George Romero is the granddaddy of zombie films, having basically invented the genre back in 1968 with Night of the Living Dead. And like your grandfather, Romano has no patience for what the kids are up to these days.
In an interview with io9, Romero talks about how his walking dead compare with the new era of zombies, particularly those in AMC’s The Walking Dead.
What do you think of Walking Dead?
I love the books, I haven’t seen any of the episodes. Listen I love Frank [Darabont], I know he’s done a good job. I love the books, I never watched any of the episodes because… my zombies are sort of my own. I didn’t want to be part of it. Producers called and said, “do you want to direct some of these,” and I said no. Because I just didn’t think it was me. I’ve been waiting to see the whole first season, which I missed because I’ve been traveling. I’ve been waiting to look at it, but I haven’t seen any of it.
You said they’re not not “my zombies.” So what’s a Romero zombie?
My zombies are purely a disaster. They are a natural disaster. God has changed the rules, and somehow this thing is happening. My stories are about the humans who deal with it stupidly, and that’s what I use them for. I use them to sort of make fun of what’s going on in a number of societal events. And that’s it, I don’t use them to just create gore. Even though I use gore, that’s not what my films are about, they’re much more political. That’s it. This whole zombie revolution, it’s unbelievable. We were in France last week, and 3,000 zombies came out for the zombie walk. We’re going to Mexico City next week and there are 5,000 zombies expected to show up. I don’t know what that’s about.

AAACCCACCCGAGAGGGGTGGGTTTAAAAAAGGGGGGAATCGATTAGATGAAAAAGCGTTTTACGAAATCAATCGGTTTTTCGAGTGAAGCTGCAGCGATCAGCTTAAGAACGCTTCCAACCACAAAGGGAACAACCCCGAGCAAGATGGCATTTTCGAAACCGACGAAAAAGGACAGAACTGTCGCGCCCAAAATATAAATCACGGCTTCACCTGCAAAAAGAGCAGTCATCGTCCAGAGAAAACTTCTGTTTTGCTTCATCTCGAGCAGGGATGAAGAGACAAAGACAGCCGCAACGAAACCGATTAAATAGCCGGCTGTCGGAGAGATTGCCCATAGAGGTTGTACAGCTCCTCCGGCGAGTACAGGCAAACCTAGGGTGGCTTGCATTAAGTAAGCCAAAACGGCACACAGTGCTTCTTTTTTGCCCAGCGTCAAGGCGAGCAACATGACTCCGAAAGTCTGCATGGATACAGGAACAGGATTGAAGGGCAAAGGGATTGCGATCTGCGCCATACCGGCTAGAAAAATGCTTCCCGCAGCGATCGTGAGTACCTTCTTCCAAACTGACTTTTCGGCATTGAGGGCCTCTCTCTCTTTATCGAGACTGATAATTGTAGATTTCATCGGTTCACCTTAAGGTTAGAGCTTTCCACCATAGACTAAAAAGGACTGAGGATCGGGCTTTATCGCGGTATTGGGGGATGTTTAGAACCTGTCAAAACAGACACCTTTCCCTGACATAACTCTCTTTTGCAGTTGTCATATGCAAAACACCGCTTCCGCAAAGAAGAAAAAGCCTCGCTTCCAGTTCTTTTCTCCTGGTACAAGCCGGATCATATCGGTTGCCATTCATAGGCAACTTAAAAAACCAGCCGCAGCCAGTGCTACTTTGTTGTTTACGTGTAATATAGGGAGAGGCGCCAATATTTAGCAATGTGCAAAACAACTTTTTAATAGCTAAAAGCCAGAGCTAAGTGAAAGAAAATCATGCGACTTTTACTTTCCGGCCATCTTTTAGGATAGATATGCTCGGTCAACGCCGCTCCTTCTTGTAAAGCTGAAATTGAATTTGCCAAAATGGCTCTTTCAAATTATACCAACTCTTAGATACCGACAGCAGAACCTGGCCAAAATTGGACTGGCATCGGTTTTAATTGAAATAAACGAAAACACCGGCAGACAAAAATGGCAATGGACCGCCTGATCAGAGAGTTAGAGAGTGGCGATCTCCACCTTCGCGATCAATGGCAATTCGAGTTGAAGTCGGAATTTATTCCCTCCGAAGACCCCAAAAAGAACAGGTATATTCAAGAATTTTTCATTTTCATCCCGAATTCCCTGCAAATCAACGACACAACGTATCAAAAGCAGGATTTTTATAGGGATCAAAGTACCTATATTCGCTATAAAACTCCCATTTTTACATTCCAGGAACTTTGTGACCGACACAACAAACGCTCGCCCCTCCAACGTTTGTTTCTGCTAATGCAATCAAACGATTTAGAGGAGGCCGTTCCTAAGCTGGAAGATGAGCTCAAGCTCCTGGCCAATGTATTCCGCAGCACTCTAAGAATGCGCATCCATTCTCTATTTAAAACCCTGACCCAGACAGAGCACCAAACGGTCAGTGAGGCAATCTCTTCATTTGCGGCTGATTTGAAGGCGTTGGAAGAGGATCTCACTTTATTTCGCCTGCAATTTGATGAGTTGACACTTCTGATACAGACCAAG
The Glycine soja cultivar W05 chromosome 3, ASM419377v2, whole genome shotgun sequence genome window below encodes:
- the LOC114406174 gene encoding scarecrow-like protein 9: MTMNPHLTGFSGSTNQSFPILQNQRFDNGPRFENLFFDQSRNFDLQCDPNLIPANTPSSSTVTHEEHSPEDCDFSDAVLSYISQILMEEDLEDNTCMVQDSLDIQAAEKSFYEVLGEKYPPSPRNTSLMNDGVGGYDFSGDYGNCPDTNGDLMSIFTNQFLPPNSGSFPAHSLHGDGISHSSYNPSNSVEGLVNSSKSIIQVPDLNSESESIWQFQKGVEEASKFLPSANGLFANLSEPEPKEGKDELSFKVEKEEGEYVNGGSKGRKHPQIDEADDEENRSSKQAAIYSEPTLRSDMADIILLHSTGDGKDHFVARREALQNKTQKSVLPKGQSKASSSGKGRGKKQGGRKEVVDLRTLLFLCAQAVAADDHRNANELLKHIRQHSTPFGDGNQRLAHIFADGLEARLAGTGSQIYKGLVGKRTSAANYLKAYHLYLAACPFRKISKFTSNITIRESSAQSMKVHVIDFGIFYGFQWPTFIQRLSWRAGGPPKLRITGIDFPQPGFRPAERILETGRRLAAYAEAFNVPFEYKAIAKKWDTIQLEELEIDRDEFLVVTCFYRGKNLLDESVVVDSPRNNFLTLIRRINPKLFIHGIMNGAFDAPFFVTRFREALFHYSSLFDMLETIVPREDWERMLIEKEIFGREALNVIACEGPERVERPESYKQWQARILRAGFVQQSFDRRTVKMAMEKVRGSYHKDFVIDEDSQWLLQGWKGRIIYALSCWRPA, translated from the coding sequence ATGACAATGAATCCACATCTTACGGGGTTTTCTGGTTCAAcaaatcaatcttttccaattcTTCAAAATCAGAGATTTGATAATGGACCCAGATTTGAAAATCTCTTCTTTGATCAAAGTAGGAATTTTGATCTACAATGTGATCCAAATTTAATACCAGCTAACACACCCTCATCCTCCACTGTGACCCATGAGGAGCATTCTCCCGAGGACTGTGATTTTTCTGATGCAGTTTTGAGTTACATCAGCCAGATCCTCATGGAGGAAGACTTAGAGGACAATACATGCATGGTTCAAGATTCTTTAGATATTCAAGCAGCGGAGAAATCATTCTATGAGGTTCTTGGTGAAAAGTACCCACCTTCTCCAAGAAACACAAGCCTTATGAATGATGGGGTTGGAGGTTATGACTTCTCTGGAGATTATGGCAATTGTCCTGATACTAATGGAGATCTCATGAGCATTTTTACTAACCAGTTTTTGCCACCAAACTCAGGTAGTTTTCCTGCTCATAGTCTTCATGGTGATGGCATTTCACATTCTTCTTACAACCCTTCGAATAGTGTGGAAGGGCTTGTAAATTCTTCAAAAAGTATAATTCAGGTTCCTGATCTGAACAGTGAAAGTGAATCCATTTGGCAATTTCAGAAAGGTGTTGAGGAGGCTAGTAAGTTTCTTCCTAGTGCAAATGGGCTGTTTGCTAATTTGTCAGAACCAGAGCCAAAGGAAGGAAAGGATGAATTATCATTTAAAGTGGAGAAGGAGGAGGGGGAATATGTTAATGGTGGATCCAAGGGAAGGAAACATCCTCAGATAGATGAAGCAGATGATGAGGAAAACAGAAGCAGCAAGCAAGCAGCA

Maybe we’re just too jaded by Romero style of slow-moving undead and instead go for the fast-paced maniacs of the 28 Days Later variety. But it’s true when Romero claims that the new zombies abide by different rules, whereas his creations were mostly terrifying because there were so many of them. (Although, really, they are pretty dumb and slow zombies, right?) While Romero goes on to say that he’s still interested in making more zombie movies with political overtones (“I would love to do something about the economy,” he says. “But zombies are not good mathematicians — I don’t think they’re going to be out selling cheesy mortgages or anything like that.”), maybe he could make a zombie flick in which the concept of zombie movies exists, so that the living protagonists actually have an idea of what the hell is going on. Maybe a zombie walk populated with actual zombies?